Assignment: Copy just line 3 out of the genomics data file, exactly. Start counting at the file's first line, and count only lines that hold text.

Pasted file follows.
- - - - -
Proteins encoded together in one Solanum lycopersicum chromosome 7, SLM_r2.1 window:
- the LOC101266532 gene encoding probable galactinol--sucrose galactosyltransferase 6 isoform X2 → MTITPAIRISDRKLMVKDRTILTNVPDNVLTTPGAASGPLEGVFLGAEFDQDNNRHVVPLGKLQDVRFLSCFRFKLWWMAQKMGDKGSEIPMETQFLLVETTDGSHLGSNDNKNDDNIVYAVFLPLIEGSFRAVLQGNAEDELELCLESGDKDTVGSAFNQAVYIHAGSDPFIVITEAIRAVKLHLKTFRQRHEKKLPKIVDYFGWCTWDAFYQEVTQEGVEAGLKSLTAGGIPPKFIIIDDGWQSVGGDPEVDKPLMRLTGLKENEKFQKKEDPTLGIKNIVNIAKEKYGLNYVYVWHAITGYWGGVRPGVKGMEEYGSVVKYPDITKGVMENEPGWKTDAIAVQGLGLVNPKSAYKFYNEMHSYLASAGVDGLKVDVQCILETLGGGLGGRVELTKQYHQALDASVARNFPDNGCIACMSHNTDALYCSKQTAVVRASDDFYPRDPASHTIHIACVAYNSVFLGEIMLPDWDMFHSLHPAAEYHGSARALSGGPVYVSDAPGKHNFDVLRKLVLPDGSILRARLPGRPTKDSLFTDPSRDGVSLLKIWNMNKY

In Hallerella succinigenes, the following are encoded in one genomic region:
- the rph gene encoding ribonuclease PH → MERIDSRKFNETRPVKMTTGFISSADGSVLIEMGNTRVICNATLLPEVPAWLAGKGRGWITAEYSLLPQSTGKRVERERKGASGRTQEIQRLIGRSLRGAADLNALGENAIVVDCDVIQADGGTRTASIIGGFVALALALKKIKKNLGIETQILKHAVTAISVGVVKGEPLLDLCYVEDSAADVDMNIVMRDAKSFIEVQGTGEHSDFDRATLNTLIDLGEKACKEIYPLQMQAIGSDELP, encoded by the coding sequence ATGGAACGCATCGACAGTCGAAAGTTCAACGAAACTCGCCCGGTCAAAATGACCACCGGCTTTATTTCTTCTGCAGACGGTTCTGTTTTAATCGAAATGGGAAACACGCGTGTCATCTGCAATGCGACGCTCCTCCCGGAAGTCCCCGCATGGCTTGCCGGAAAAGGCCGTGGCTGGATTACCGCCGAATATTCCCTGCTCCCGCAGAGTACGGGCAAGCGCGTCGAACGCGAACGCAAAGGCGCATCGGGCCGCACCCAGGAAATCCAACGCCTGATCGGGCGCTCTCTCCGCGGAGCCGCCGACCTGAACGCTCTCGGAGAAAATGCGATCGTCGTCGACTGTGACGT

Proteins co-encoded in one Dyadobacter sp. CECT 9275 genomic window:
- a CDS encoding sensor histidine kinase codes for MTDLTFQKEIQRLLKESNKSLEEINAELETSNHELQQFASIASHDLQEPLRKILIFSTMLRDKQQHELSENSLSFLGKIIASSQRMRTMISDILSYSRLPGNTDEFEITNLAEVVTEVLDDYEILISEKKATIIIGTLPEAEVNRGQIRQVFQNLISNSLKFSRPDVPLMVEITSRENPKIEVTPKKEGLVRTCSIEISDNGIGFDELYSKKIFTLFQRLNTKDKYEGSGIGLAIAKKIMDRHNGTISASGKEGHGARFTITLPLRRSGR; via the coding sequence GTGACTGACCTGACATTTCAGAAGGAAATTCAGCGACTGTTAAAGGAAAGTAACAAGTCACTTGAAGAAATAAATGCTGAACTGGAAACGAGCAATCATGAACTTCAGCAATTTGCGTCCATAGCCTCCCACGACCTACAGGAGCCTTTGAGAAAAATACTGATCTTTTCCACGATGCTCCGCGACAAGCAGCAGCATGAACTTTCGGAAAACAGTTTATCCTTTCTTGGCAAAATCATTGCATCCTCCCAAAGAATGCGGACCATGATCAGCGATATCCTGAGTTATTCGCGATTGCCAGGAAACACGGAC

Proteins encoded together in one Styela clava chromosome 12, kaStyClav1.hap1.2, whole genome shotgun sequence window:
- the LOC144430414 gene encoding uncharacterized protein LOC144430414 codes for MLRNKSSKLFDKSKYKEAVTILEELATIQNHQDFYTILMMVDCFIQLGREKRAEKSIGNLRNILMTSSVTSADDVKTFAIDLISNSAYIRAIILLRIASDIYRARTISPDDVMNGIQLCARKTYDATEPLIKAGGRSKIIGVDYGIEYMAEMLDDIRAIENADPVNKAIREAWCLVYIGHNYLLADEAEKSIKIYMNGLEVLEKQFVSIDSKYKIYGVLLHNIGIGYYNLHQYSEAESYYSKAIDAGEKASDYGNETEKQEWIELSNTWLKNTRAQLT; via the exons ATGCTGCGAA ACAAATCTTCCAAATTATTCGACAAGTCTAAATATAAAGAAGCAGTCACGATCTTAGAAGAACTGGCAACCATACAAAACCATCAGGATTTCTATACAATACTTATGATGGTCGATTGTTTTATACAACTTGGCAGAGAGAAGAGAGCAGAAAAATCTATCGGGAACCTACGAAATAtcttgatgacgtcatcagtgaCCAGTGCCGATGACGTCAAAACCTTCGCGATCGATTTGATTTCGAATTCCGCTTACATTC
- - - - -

In Hallerella succinigenes, the following are encoded in one genomic region: